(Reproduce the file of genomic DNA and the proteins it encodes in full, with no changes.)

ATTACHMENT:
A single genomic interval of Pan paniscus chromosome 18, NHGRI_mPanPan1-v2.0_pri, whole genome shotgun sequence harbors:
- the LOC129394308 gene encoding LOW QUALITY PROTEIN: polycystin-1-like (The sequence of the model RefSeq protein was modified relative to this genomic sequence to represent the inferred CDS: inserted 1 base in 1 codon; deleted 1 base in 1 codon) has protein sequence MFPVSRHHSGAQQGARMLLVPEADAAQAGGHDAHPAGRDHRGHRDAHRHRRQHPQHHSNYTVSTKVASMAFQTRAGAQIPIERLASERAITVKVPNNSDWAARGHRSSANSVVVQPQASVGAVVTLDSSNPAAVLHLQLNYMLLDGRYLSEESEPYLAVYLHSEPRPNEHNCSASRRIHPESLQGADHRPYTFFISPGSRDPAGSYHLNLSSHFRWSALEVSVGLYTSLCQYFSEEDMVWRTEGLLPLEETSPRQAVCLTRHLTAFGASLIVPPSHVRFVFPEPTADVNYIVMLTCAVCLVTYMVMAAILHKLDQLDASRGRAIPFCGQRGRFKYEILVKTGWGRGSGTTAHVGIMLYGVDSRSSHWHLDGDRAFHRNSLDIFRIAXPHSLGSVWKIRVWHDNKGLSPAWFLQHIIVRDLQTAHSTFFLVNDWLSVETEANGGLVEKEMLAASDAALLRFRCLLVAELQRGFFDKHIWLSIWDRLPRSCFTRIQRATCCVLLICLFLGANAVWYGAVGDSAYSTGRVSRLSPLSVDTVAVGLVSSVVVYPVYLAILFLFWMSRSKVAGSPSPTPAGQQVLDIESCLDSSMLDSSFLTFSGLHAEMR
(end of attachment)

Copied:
A single genomic interval of Pan paniscus chromosome 18, NHGRI_mPanPan1-v2.0_pri, whole genome shotgun sequence harbors:
- the LOC129394308 gene encoding LOW QUALITY PROTEIN: polycystin-1-like (The sequence of the model RefSeq protein was modified relative to this genomic sequence to represent the inferred CDS: inserted 1 base in 1 codon; deleted 1 base in 1 codon) has protein sequence MFPVSRHHSGAQQGARMLLVPEADAAQAGGHDAHPAGRDHRGHRDAHRHRRQHPQHHSNYTVSTKVASMAFQTRAGAQIPIERLASERAITVKVPNNSDWAARGHRSSANSVVVQPQASVGAVVTLDSSNPAAVLHLQLNYMLLDGRYLSEESEPYLAVYLHSEPRPNEHNCSASRRIHPESLQGADHRPYTFFISPGSRDPAGSYHLNLSSHFRWSALEVSVGLYTSLCQYFSEEDMVWRTEGLLPLEETSPRQAVCLTRHLTAFGASLIVPPSHVRFVFPEPTADVNYIVMLTCAVCLVTYMVMAAILHKLDQLDASRGRAIPFCGQRGRFKYEILVKTGWGRGSGTTAHVGIMLYGVDSRSSHWHLDGDRAFHRNSLDIFRIAXPHSLGSVWKIRVWHDNKGLSPAWFLQHIIVRDLQTAHSTFFLVNDWLSVETEANGGLVEKEMLAASDAALLRFRCLLVAELQRGFFDKHIWLSIWDRLPRSCFTRIQRATCCVLLICLFLGANAVWYGAVGDSAYSTGRVSRLSPLSVDTVAVGLVSSVVVYPVYLAILFLFWMSRSKVAGSPSPTPAGQQVLDIESCLDSSMLDSSFLTFSGLHAEMR